Several times, during my long career as a veterinarian, I have had clients call me because, they said, their horse was over-reacting to stable flies by violently shaking their heads. I remember asking why other horses in the stable were not displaying similar reactions to flies.
Not knowing what else to recommend, I suggested using fly repellant sprays every morning, and also getting fly masks or head nets for the affected horse.
Towards the end of my practice career, I read about headshaking syndrome in one of the scientific veterinary medical journals I routinely read. It is apparently caused by the effect of sunlight upon the trigeminal nerve, one of the cranial nerves. The sunlight is most intense during the summer months, and, of course, that’s also when flies are most active, so it is understandable why the flies were blamed for the head shaking. But, the head shaking is simply the horse’s reaction to the effect of sunlight on the cranial nerves.
The most effective treatment, therefore, is to minimize the patient’s exposure to sunlight, especially during long, sunny, seasonal days.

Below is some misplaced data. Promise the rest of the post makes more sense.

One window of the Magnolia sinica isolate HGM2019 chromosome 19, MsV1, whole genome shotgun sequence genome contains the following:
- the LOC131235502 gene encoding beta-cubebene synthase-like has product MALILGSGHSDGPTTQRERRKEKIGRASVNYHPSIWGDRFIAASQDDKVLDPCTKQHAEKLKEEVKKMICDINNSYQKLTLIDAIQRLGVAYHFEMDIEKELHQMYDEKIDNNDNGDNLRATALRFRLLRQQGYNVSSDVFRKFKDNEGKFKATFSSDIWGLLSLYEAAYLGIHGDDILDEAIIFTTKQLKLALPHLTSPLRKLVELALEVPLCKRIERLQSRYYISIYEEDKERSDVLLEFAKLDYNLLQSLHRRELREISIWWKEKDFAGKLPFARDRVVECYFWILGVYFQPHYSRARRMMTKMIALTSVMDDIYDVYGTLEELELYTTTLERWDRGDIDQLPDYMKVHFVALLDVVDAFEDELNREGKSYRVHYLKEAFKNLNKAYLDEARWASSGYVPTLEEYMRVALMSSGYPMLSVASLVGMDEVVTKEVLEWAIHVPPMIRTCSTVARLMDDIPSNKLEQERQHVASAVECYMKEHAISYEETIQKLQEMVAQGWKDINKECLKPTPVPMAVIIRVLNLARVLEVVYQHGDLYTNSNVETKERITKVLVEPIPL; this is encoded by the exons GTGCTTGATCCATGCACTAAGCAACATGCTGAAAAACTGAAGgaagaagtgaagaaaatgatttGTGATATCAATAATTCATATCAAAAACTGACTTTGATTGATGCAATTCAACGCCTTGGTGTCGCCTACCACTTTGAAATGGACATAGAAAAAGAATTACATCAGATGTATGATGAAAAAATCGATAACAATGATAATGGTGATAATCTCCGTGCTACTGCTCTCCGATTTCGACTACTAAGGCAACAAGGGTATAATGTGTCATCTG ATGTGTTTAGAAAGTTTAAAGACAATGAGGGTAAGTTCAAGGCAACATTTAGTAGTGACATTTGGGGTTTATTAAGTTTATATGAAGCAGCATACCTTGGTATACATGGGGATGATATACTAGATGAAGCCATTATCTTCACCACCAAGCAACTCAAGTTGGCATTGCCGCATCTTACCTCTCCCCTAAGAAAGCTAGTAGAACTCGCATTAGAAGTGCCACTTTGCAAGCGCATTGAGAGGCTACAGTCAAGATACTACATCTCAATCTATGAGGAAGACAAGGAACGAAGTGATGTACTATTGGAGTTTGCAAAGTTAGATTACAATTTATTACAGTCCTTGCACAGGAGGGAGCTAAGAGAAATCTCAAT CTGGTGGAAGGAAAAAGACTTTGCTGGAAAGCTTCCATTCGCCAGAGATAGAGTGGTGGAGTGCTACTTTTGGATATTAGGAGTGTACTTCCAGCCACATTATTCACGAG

Providing shade obviously helps, as do fly masks. Even when riding, a nose mask can be provided. Supplementation with Magnesium has been reported to help, along with other supplemental or pharmaceutical products, but avoiding direct sunlight is the major solution. There have also been reports of acupuncture providing relief.
My wife’s gelding started headshaking during middle age. But, now knowing what to do, we keep a mask on him for half of the year. He is comfortable, and we are happy.
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